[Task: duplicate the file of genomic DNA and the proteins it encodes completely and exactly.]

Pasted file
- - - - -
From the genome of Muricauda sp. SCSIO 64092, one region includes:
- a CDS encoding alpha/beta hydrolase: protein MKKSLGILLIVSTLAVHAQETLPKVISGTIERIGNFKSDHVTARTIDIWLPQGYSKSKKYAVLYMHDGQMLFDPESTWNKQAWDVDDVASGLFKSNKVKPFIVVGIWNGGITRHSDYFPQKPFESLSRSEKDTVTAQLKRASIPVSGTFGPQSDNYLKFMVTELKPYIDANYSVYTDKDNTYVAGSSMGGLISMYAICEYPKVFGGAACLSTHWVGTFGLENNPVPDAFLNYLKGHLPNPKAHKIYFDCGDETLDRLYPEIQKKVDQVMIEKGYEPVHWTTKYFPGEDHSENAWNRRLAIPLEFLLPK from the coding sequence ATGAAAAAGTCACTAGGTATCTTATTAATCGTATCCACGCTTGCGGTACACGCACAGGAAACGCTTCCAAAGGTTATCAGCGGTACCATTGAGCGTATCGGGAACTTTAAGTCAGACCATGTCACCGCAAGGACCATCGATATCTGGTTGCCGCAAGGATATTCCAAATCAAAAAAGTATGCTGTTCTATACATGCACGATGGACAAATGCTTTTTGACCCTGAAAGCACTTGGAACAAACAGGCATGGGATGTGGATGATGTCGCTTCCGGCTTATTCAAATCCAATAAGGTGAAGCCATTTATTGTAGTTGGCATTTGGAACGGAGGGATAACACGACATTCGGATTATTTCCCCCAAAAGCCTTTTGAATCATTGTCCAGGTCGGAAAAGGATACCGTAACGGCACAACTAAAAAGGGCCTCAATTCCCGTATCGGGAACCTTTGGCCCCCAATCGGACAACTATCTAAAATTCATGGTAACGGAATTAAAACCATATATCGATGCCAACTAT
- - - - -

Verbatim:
From the genome of Muricauda sp. SCSIO 64092, one region includes:
- a CDS encoding alpha/beta hydrolase: protein MKKSLGILLIVSTLAVHAQETLPKVISGTIERIGNFKSDHVTARTIDIWLPQGYSKSKKYAVLYMHDGQMLFDPESTWNKQAWDVDDVASGLFKSNKVKPFIVVGIWNGGITRHSDYFPQKPFESLSRSEKDTVTAQLKRASIPVSGTFGPQSDNYLKFMVTELKPYIDANYSVYTDKDNTYVAGSSMGGLISMYAICEYPKVFGGAACLSTHWVGTFGLENNPVPDAFLNYLKGHLPNPKAHKIYFDCGDETLDRLYPEIQKKVDQVMIEKGYEPVHWTTKYFPGEDHSENAWNRRLAIPLEFLLPK from the coding sequence ATGAAAAAGTCACTAGGTATCTTATTAATCGTATCCACGCTTGCGGTACACGCACAGGAAACGCTTCCAAAGGTTATCAGCGGTACCATTGAGCGTATCGGGAACTTTAAGTCAGACCATGTCACCGCAAGGACCATCGATATCTGGTTGCCGCAAGGATATTCCAAATCAAAAAAGTATGCTGTTCTATACATGCACGATGGACAAATGCTTTTTGACCCTGAAAGCACTTGGAACAAACAGGCATGGGATGTGGATGATGTCGCTTCCGGCTTATTCAAATCCAATAAGGTGAAGCCATTTATTGTAGTTGGCATTTGGAACGGAGGGATAACACGACATTCGGATTATTTCCCCCAAAAGCCTTTTGAATCATTGTCCAGGTCGGAAAAGGATACCGTAACGGCACAACTAAAAAGGGCCTCAATTCCCGTATCGGGAACCTTTGGCCCCCAATCGGACAACTATCTAAAATTCATGGTAACGGAATTAAAACCATATATCGATGCCAACTAT